Friday, February 3, 2012


For a movie about a person stricken with cancer, 50/50 goes down pretty easy. That it is so pleasant to watch makes it a distinctive entry in the cancer movie lexicon, if also a problematic one. Based on screenwriter Will Reiser’s own experience with cancer, 50/50 fearlessly takes on a difficult subject—a young person facing death—and treats it with even amounts of reverence and humor. On hand for the laughs is Seth Rogen, who once again serves up his foul-mouthed but cuddly schtick. There are a handful of knockout moments, most stemming from the subdued sensitivity with which Joseph Gordon-Levitt plays the central character. If only the storytelling were approached with the same grace and knowingness as its thematic core. The narrative is too clean. Gordon-Levitt’s strong performance, for example, helps conceal the fact that his character is too good to be true. It’s as if the filmmakers are screaming from the rooftops, “Look at how promising this kid’s future was before he had cancer!” In the same vein, the closure given to nearly every relationship and plot thread diminishes the film’s impact and nearly compromises its nimble sensibilities. These problems may account for how 50/50 pulls off such a delicate balance and yet fails to resonate as strongly as it should. (Jonathan Levine, 2011) **½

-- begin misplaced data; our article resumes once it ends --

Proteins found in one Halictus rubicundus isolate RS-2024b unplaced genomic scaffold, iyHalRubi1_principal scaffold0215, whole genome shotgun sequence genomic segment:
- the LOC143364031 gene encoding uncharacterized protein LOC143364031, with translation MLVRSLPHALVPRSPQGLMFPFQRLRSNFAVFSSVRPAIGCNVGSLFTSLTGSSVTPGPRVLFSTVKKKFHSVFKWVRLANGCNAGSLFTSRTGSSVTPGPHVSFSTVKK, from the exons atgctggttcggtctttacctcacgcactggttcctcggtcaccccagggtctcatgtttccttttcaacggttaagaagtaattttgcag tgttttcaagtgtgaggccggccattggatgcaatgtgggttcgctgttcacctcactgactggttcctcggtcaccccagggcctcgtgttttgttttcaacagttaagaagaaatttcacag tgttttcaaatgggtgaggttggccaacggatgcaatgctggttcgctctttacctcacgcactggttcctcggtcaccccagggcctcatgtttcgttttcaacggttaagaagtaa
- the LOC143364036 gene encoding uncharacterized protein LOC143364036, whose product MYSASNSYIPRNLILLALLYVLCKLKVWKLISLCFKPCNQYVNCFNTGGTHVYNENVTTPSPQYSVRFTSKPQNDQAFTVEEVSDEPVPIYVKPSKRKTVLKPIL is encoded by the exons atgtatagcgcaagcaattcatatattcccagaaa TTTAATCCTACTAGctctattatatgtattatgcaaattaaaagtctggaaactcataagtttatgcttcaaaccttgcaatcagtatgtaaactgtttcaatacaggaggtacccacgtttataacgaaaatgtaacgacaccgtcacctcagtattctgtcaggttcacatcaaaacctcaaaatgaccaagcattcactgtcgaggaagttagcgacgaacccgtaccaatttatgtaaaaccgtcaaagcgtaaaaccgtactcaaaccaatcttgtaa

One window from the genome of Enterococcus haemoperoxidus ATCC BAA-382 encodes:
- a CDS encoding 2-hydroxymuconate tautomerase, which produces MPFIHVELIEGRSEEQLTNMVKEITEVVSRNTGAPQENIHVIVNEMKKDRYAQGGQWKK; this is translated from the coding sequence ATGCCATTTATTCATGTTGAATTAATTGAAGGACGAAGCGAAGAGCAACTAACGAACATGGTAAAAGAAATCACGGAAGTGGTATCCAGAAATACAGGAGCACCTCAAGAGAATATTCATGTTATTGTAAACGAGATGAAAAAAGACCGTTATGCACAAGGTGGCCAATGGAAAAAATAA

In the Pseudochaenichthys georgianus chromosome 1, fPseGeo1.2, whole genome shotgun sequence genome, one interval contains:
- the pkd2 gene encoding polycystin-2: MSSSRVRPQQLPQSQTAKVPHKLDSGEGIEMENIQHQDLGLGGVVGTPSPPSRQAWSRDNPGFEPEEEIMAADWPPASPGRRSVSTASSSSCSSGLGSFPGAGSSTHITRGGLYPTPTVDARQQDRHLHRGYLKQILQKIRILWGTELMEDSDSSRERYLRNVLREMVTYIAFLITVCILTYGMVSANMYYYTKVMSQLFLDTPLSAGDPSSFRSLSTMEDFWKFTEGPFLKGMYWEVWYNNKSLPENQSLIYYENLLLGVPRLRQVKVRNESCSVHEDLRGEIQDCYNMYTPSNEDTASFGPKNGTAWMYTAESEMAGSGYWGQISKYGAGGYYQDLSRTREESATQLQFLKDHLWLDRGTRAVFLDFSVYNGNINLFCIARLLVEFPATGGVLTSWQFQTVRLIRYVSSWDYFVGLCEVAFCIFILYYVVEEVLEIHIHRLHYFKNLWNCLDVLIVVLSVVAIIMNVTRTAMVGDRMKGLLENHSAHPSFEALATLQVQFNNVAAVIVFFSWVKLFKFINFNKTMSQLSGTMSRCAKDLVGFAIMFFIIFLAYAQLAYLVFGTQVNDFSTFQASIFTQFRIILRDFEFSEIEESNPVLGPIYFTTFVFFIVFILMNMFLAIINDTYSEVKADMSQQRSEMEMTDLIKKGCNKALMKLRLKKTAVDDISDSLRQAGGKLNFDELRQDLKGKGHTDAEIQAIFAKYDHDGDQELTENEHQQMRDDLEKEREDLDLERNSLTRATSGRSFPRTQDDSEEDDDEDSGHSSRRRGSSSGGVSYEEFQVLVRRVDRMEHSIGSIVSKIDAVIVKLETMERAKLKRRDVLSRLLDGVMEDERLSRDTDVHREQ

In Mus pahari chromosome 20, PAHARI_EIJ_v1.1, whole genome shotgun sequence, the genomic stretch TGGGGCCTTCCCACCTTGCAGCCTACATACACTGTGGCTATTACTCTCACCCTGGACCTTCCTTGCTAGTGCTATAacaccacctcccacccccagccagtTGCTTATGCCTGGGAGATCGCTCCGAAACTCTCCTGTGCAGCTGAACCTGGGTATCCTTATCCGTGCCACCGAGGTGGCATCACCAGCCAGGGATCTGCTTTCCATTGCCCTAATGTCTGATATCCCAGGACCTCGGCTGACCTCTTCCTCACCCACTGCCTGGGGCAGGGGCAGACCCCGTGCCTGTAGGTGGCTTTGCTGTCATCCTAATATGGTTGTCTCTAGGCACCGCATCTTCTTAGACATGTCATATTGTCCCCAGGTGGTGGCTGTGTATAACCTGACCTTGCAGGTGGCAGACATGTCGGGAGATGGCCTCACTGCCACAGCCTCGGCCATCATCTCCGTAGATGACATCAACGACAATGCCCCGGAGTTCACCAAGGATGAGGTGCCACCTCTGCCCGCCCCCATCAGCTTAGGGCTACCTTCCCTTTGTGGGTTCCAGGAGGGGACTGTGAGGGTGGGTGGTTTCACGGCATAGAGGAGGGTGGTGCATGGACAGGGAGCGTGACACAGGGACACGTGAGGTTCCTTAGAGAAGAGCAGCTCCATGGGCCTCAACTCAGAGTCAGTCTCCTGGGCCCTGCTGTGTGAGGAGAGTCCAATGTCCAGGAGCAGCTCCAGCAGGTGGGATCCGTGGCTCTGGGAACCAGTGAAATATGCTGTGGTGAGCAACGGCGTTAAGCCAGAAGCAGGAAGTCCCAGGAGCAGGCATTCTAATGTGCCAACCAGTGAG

1 comment:

Unknown said...

All three major types of skin cancer develop due to overexposure to radiation in sunlight or tanning beds. The damage occurs in the outermost layer of the skin called the epidermis. As with all cancers, an abnormal cell forms and quickly replicates, thus forming a tumor. Thanks.